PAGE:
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Reserves and convertibility

Friday 14 April 2006

Of the many positive features of the macroeconomy, especially of its external sector, that are cited in support of a quick move towards full convertibility of the rupee, the level of foreign exchange reserves today ranks high.

In fact, it is difficult to think of any other feature of the economy, including the inference that GDP growth has entered a higher orbit, that seems to buttress the case for full convertibility as well as the dramatic transformation in the level of forex reserves over the last decade. In the early 1990s the country had just a billion dollars, barely sufficient to take care of a month’s import requirements. Today foreign exchange reserves, at $154 billion, cover about 13 months of imports and exceed the country’s external debt by about $30 billion. There is no doubt at all that the rapid accretion to forex reserves is among the major developments that have already propelled policy moves towards a more open capital account. However, the key question remains: is the abundance of reserves an unmixed blessing? Much before the ongoing convertibility debate, there have been serious discussions over the consequences of a rapid reserves build-up. Some key issues that have defied a consensus are the correct level of external reserves for a country like India, the deleterious consequences of dollar inflows on the exchange rate management, and the enhancement of domestic liquidity consequent on the RBI’s moves to absorb the dollar inflows.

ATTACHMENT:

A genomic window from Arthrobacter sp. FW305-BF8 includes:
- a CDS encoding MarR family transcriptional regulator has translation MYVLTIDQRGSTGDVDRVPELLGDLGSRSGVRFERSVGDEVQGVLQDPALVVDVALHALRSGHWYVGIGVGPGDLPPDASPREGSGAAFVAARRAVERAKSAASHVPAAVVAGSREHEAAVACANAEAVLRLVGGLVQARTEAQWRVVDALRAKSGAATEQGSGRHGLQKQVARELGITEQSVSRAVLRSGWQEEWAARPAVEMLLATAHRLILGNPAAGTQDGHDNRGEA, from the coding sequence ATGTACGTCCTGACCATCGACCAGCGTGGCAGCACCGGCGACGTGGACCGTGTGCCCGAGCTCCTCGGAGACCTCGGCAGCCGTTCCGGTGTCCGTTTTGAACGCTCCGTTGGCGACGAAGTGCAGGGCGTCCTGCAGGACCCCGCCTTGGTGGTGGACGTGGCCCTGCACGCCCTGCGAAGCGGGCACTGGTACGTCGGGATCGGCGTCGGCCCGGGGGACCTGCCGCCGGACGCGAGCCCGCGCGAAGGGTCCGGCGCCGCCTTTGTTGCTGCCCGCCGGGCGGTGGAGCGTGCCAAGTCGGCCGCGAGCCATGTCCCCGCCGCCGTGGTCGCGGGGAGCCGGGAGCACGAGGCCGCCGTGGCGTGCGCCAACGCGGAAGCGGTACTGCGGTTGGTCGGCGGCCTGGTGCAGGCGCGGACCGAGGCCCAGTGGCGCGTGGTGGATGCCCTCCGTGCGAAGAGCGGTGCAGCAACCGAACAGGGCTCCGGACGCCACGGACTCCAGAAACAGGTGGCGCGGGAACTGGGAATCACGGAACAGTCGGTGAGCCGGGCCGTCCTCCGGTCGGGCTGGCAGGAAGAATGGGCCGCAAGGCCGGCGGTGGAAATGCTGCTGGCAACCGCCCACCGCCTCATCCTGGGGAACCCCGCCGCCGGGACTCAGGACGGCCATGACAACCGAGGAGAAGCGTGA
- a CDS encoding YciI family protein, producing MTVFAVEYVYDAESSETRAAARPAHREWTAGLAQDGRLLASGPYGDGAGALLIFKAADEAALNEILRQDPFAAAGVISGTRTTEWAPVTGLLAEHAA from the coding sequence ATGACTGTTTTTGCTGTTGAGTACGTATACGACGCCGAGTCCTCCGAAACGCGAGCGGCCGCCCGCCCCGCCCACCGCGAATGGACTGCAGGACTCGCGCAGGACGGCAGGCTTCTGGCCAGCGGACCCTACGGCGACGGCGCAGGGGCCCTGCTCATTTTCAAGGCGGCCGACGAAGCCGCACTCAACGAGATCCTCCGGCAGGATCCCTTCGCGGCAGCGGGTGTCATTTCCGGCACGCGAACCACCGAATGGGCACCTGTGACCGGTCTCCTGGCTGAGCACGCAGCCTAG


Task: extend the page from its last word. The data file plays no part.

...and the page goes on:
A recent report by the international rating agency, Standard & Poor’s, provides a new dimension to the debate by correlating the levels of forex reserves with the quality of sovereign ratings earned by the countries holding them. India alone, among the top eight nations that together hold two-thirds of the world’s official reserves, has a sovereign rating that is below investment grade. Since sovereign ratings are used as benchmarks for determining borrowing costs by other entities, it becomes fairly clear that some of the presumed benefits from a full convertibility regime will not flow readily, for instance, to Indian corporates. Though they will have far greater access to global capital, they may not be able to borrow at advantageous rates when the sovereign rating is below investment grade. Few will disagree with the other findings of the report titled "Official reserves: Flexibility is more important than size." It points out that reserves do provide policy makers with greater flexibility to deal with any contingency. But such flexibility does not necessarily go up with every increase in reserves and, at some stage, it might even become a negative factor. It has for long been realised in India that there are a variety of costs associated with accumulating reserves and that the issue can never be examined in isolation from other macroeconomic parameters and policies. Fiscal consolidation and financial sector reform should come first in any agenda for full convertibility of the rupee.

See online : The Hindu

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